JR: Well, nothing remains the same as it was, and the rise and fall of the Quake community spirit was inevitable.  In the past several years, the mass media has put a lot of focus on negativity since people eat it up.  The gaming press took note and changed their editorial policies to reflect what was happening in the mass media to boost sales. There's still a lot of that around today because it still sells.

MC: What advice do you have for someone looking to get into the game industry, or stay in it?

SC: My advice is to be a finisher! There are lots of folks out there who start a project, get bored or frustrated, and they leave or start something new. The hardest part of this job is often staying dedicated at the end and finishing something at a professional level. Be dedicated, play games, and work hard.

JR: Getting into the industry, find something you love and get really great at it in your spare time at home before getting a job.  If you're already in the industry, be efficient and fast with your work and try to innovate if at all possible.  Focus as much as you can on your project and it will turn out great.

MC: I know you two are scheduled to speak at Full Sail's Success Seminar 2002. If you could each narrow your success down to three key elements, what would they be?

SC: Drive, dedication, and desire to learn.

JR: Passion, hard work, and an optimistic outlook.

MC: Finally, at the risk of sounding like Oprah's Dr. Phil, what is the key to being able to work together?

SC: The biggest key really is respect. We work hard to ensure that we are equals on all levels. We respect and take advice from each other well -- usually :). We talk through everything and don't hold back. We are completely honest with each other. We try hard to make everyone feel comfortable around us so they can relate to us as individuals. We make sure to get at least a bit of time just for us to enjoy life together as it's easy to get absorbed by work.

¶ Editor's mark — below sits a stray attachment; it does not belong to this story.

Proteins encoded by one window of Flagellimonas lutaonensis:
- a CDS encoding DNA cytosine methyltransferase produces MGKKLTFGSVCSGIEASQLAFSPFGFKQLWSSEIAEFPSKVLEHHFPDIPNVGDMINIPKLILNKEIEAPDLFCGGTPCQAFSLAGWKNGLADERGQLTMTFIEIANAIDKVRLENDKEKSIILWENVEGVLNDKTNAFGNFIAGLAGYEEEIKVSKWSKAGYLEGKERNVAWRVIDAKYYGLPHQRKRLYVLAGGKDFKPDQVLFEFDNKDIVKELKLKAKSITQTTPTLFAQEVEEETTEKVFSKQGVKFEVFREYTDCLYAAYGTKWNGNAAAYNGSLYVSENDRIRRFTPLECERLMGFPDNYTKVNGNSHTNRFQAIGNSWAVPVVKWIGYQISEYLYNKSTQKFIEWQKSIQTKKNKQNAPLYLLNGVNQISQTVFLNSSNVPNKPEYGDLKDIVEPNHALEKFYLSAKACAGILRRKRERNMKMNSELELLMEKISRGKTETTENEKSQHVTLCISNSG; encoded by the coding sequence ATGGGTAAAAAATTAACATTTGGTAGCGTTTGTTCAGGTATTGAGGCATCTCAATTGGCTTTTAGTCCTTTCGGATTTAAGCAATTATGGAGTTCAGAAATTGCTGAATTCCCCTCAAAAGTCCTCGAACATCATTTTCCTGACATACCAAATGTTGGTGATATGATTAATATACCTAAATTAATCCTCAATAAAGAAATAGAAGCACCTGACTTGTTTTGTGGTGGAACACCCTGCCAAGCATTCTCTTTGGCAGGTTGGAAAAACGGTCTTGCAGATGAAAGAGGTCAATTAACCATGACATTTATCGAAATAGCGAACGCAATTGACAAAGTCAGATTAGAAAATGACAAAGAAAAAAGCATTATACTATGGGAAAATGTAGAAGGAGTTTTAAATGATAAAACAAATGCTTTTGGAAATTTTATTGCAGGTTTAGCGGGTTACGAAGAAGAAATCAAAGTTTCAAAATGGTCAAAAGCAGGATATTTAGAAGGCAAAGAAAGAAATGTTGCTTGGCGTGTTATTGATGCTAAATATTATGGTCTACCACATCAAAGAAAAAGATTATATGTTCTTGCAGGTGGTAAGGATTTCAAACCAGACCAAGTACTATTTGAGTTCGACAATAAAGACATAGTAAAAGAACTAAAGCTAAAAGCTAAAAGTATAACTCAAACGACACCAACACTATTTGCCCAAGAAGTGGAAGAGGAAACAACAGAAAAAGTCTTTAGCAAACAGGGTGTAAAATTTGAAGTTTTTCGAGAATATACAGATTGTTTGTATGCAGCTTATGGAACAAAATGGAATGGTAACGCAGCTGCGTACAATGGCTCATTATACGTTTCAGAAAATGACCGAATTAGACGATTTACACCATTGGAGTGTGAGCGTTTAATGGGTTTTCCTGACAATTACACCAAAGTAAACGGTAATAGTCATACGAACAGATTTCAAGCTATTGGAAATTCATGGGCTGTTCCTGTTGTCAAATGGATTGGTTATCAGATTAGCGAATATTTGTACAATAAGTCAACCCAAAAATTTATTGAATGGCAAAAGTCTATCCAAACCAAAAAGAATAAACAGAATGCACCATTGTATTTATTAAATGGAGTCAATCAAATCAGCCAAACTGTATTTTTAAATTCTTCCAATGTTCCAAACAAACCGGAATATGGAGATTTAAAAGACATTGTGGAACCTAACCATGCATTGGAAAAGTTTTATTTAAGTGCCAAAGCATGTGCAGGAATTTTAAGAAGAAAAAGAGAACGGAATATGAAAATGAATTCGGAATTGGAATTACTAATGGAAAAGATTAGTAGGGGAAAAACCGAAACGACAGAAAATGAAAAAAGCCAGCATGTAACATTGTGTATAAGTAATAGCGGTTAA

JR: We divide our tasks to suit our strengths and respect the other's opinions and experience.  That way, morale remains high and we don't get each other mad!


Melanie Cambron is a recruiter for game industry leaders such as EA, Sony, and Infogrames. Featured in Game Design: Secrets of the Sages for her game industry knowledge, she also wrote the foreword to the successful book, Game Programming with Direct X 7.0 and its follow-up. Melanie speaks each semester at the University of Texas at Austin and the University of North Texas on the game development industry, and is frequently interviewed by major media such as the Dallas Morning News for her industry expertise. She also serves as a consultant to the City of Austin's Interactive Industry Development Committee. Learn more about the "Game Recruiting Goddess" at or contact her directly at

Past Interviews:
Interview With Richard Garriott
(February 2002)
Interview With George Sanger
(January 2002)
Interview With Josh Resnick
(December 2001)
Interview With Paul Steed
(November 2001)
Interview With Marc Saltzman
(October 2001)
Interview With Rick Hall, Senior Producer, Ultima Online
(September 2001)